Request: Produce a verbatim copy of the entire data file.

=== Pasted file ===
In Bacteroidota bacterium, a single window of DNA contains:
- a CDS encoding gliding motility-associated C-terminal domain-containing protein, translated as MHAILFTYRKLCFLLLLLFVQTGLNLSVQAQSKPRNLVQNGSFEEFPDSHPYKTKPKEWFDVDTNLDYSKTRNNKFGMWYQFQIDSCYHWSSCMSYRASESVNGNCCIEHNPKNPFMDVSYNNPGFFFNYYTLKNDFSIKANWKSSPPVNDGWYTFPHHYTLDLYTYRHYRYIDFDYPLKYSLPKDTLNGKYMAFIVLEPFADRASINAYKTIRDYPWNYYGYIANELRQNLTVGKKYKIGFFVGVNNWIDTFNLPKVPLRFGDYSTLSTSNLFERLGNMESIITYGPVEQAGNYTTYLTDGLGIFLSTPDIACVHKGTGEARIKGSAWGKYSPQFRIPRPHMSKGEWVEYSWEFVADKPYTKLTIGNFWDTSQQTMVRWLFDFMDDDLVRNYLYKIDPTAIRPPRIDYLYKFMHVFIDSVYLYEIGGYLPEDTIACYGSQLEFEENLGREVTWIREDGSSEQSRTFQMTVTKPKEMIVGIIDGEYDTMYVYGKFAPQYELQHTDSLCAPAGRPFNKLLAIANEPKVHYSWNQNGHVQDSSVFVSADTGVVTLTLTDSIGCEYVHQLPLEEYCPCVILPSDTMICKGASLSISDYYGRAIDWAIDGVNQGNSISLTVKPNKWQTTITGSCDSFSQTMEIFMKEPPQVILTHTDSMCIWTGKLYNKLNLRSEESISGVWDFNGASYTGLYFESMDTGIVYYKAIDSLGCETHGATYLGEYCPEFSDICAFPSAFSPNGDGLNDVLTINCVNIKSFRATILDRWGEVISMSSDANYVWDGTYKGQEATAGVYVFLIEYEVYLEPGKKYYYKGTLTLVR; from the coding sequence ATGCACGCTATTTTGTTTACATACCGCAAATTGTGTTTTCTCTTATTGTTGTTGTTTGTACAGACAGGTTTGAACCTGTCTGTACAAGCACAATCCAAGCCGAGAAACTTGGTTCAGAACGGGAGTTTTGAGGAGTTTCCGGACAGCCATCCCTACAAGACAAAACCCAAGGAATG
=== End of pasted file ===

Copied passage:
In Bacteroidota bacterium, a single window of DNA contains:
- a CDS encoding gliding motility-associated C-terminal domain-containing protein, translated as MHAILFTYRKLCFLLLLLFVQTGLNLSVQAQSKPRNLVQNGSFEEFPDSHPYKTKPKEWFDVDTNLDYSKTRNNKFGMWYQFQIDSCYHWSSCMSYRASESVNGNCCIEHNPKNPFMDVSYNNPGFFFNYYTLKNDFSIKANWKSSPPVNDGWYTFPHHYTLDLYTYRHYRYIDFDYPLKYSLPKDTLNGKYMAFIVLEPFADRASINAYKTIRDYPWNYYGYIANELRQNLTVGKKYKIGFFVGVNNWIDTFNLPKVPLRFGDYSTLSTSNLFERLGNMESIITYGPVEQAGNYTTYLTDGLGIFLSTPDIACVHKGTGEARIKGSAWGKYSPQFRIPRPHMSKGEWVEYSWEFVADKPYTKLTIGNFWDTSQQTMVRWLFDFMDDDLVRNYLYKIDPTAIRPPRIDYLYKFMHVFIDSVYLYEIGGYLPEDTIACYGSQLEFEENLGREVTWIREDGSSEQSRTFQMTVTKPKEMIVGIIDGEYDTMYVYGKFAPQYELQHTDSLCAPAGRPFNKLLAIANEPKVHYSWNQNGHVQDSSVFVSADTGVVTLTLTDSIGCEYVHQLPLEEYCPCVILPSDTMICKGASLSISDYYGRAIDWAIDGVNQGNSISLTVKPNKWQTTITGSCDSFSQTMEIFMKEPPQVILTHTDSMCIWTGKLYNKLNLRSEESISGVWDFNGASYTGLYFESMDTGIVYYKAIDSLGCETHGATYLGEYCPEFSDICAFPSAFSPNGDGLNDVLTINCVNIKSFRATILDRWGEVISMSSDANYVWDGTYKGQEATAGVYVFLIEYEVYLEPGKKYYYKGTLTLVR; from the coding sequence ATGCACGCTATTTTGTTTACATACCGCAAATTGTGTTTTCTCTTATTGTTGTTGTTTGTACAGACAGGTTTGAACCTGTCTGTACAAGCACAATCCAAGCCGAGAAACTTGGTTCAGAACGGGAGTTTTGAGGAGTTTCCGGACAGCCATCCCTACAAGACAAAACCCAAGGAATG